Scott Brady: Yeah, sure. Oh, that's interesting. Or the hardest way, if that's what you want. Okay, so you'll look at that stuff in advance and then normally, what do you then start to do around preparing that for printed maps and for app map layers. What do you start to do to make sure that when you're still in Wi Fi, you're still in the air conditioning here in Gilbert What are you doing to get ready to go?
Chris Cordez: So I mean for paper maps I'm really just grabbing the map book making myself familiar with the area that I'm going just double checking that it's all on that book for a statewide atlas that you're gonna be there and then I'm downloading offline maps on the app. One of the interesting things about On X that I think is a It's kind of a nice thing to have, and it's a little bit misunderstood, is that we don't necessarily deal in layers, like a lot of other apps do.
So we have tons and tons of different layers, but we crush them all down into three base maps. So our satellite, and our topo, and our hybrid that you mentioned earlier, actually have a ton of different layers baked into them, so that when you go to download offline, you don't accidentally miss the information you need, and it's all just already right at your fingertips. So the public lands, the private lands, the information, the trail data, the weather data, the fire data, all of these different things that you would normally need to tap on on other apps and then download. And as you know, like sometimes you miss some. They're already baked in. So all that that we have to do when we prep is just say, what's size map and save?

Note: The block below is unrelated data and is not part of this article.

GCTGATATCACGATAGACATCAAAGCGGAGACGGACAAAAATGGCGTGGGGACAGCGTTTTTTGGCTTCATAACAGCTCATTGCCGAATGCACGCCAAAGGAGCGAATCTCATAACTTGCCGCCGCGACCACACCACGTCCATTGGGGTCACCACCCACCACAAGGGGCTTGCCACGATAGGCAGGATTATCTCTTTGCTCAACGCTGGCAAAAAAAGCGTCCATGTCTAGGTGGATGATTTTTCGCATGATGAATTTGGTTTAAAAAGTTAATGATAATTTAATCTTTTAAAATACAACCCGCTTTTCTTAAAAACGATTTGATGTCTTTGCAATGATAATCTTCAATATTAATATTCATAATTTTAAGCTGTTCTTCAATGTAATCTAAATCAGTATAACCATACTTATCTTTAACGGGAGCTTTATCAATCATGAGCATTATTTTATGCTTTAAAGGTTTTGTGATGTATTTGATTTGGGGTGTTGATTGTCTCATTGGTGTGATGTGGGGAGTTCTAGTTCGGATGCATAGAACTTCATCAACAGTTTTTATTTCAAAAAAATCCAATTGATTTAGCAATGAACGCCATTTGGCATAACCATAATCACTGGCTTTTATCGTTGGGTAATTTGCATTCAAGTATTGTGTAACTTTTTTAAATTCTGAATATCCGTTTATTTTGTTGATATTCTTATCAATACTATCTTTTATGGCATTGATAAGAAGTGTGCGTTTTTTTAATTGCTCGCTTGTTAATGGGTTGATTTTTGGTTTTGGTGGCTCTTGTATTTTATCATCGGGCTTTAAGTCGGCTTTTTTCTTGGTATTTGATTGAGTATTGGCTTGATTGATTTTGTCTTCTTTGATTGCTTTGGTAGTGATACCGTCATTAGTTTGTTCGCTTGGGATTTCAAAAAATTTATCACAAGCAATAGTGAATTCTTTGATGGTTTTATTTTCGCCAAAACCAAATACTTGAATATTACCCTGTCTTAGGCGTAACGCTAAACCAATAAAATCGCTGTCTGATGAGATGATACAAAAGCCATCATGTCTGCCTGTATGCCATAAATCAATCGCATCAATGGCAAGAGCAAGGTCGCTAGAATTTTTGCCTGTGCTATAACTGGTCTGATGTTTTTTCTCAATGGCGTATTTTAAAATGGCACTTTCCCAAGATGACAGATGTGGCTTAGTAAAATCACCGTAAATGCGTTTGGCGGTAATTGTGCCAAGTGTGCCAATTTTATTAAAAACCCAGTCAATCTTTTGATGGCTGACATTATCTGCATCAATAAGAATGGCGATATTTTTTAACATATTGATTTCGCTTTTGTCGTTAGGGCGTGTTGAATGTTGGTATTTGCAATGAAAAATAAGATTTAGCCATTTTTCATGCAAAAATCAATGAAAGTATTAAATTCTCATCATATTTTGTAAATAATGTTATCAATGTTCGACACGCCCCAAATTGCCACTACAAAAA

Scott Brady: What are you gonna display?
Chris Cordez: Yeah and so like we get the satellite topo and hybrid, if you download anything. Well, any of the layers. And it's just the detail that you get. The number of things.
Scott Brady: The degree of resolution? Is that what you mean?
Chris Cordez: Yeah, the degree of resolution. Thank you. So, even if you download the lowest resolution, all of your recreation points, all of your trail data, all of that stuff comes in exactly the same as that's your base information plus the maps in addition to that.
Scott Brady: And it will, that will also bring down the satellite images as well?
Chris Cordez: Yeah.
Scott Brady: Cause satellite images can be very, very useful.
Chris Cordez: Yes, they can be.
Scott Brady: Especially if it looks like, why does this trail, cause I found, I found this, like it shows this one dead ends here and then this one dead ends here. And sometimes you can zoom in enough and see like, oh, it's because there's a gate here. Or because there's a canyon between the two. Or it looks like this is a very well traveled road and it's just an error on the map. And so having those satellite images I think are pretty helpful. They do give you some context. Also on like, what is the terrain like? Is it all treed? Is there an, is that campsite? Open, you know, is it like got a big view over, you know, there's cause there's so many beautiful views in the, in the Southwest.
Chris Cordez: And that is actually part of my planning process as well. So once I started getting into an area and figuring out, this is the region I want to be in. I will go into the 3d modes and start laying out, okay, what area is going to have the best viewpoints, what campsites are really where I want to be. And you can do that traditionally with topo maps, right? Using the lines on the map to understand, the actual elevation of the area. But once you have the 3d that you can mess around with on the computer, it just becomes so much.
Scott Brady: The 3d is pretty sweet. It's pretty insane. How, how good it looks now. Like I. Yeah, you can really get your head wrapped around what the relief is, how much elevation there is.